All of your staff and idols work together to make songs and shows, which are the source of most revenue in Idol Manager. As the producer, you select what each show and song is about–genre, and for songs, marketing strategy, lyrics, and choreography. Want to target a female audience? Try an R&B single. Going for a casual, teen vibe? Partying lyrics are your best bet. Or, you can chase trends, and spend research points to figure out just exactly what categories are popular at any given moment. Want to try something risky? A viral ad campaign has a chance of increasing sales by 1000%! And you might want to–a more successful single means more fans for your group.
Early on, it did feel like a bit much to manage all at once. I was using the pause button frequently, needing to stop the simulation to make sure I was using my time and money efficiently. But as I continued playing and got comfortable with shortcuts and menus, I found myself switching between menus efficiently, and using the fast-forward button more often than not.
More Notoriety, More Problems
As your group grows, both in company size and in fan following, you’ll find that problems pop up more often than not. Idol Manager adds difficulty in the form of events. Some appear in windows, where you’re given a scenario and a choice of how to respond to the issue. In the one above (triggered by going on a date with one of my idols), I was able to pay off the paparazzi and face no consequences, outside of a 2 million yen hit to company accounts. Other events can appear in an ADV visual novel format–the ones I encountered were generally mediating issues between staff and idols.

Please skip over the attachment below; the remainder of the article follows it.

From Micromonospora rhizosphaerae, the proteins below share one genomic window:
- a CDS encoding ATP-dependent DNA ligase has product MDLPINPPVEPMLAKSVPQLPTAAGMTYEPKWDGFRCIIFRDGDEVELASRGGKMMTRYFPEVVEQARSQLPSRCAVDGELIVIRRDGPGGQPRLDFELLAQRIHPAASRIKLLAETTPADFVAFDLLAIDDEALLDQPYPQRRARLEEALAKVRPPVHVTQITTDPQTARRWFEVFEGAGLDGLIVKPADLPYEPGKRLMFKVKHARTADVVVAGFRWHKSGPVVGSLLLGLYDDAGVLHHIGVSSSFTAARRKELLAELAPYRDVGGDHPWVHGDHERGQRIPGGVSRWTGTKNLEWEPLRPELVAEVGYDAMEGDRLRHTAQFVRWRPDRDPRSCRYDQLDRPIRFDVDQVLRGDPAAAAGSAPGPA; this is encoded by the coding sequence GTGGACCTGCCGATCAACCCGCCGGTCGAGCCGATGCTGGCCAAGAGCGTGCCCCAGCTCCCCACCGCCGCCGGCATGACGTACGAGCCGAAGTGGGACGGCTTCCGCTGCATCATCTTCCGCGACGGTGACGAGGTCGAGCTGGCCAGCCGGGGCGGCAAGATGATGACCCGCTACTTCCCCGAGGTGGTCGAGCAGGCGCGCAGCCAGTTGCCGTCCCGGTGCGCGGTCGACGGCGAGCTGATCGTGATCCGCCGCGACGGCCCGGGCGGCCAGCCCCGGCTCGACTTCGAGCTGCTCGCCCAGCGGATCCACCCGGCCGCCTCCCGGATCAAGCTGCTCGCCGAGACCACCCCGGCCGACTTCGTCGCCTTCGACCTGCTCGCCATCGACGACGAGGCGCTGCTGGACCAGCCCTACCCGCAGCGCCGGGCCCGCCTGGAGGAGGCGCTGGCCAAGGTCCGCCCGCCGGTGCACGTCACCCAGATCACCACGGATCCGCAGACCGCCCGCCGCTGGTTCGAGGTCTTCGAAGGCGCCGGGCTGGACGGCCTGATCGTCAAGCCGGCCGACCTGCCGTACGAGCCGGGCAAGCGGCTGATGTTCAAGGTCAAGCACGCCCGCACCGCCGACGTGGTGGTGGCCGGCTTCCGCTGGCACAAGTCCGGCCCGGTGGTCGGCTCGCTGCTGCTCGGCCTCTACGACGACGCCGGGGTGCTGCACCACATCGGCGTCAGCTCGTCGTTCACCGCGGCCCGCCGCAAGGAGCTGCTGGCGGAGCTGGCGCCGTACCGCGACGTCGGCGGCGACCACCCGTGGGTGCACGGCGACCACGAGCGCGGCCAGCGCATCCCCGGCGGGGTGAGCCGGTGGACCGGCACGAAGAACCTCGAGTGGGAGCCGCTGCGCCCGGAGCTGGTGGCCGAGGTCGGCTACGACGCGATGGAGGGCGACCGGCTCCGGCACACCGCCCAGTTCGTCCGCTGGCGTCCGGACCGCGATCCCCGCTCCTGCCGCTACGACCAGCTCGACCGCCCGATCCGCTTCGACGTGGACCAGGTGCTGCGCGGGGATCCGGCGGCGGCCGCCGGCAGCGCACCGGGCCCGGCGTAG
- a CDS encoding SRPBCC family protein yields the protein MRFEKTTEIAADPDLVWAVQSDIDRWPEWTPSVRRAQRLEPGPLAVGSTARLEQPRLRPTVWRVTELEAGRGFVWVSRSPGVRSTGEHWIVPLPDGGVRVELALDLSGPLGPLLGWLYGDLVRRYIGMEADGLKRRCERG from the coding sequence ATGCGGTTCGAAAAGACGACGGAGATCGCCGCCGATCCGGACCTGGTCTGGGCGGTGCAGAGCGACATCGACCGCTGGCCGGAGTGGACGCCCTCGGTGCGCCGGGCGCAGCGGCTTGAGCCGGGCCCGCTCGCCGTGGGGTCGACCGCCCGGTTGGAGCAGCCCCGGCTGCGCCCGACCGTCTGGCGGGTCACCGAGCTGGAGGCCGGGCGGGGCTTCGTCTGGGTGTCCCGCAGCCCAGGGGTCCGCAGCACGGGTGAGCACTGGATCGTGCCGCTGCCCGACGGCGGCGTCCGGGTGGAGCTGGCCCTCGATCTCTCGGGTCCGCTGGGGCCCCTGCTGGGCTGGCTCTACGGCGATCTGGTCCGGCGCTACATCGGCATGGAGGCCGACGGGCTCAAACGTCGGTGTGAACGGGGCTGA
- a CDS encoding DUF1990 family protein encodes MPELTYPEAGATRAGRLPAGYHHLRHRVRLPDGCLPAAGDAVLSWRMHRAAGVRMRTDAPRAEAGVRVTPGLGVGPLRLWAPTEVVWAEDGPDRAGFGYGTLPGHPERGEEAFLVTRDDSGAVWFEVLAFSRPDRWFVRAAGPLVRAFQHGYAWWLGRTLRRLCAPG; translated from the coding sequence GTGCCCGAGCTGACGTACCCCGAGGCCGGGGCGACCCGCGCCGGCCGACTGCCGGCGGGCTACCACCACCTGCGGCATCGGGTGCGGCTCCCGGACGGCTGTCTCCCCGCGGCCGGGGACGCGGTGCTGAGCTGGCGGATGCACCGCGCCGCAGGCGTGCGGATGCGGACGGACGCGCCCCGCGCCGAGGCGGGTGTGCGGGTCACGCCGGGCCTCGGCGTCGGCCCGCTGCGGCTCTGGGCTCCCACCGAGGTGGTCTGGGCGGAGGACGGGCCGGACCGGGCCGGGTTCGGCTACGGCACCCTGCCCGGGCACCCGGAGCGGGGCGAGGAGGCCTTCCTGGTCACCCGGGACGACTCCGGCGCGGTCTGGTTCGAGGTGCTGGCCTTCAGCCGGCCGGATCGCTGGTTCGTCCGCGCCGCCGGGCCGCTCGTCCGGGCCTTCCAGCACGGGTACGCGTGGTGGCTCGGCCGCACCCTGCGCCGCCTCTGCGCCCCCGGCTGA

Sometimes, the choices you make can have positive results–you can increase your friendship with idols, or increase a staff member’s stats. However, they can also damage your company. In one random event, an idol in my group was spotted on a date–I had the option of making a company apology, putting the idol on hiatus, or claiming it wasn’t her. I decided to claim it was another girl, however, the internet did not buy it. This resulted in my company accruing scandal points, which reduce fan growth and sales. You can get rid of scandal points by firing staff members or changing company policies–but accrue too many scandals too quickly, and you’ll find yourself unable to shed the heat.
Additionally, other events happen outside of your direct view. A ticker in the bottom right will sometimes alert you to a rumor that an idol is being bullied by her peers, or that one of your idols started dating someone. In order to find out what exactly is happening, players need to leverage existing relationships with idols–talk to them and find out. But if you haven’t chatted with them at all, they won’t be comfortable sharing that info with you.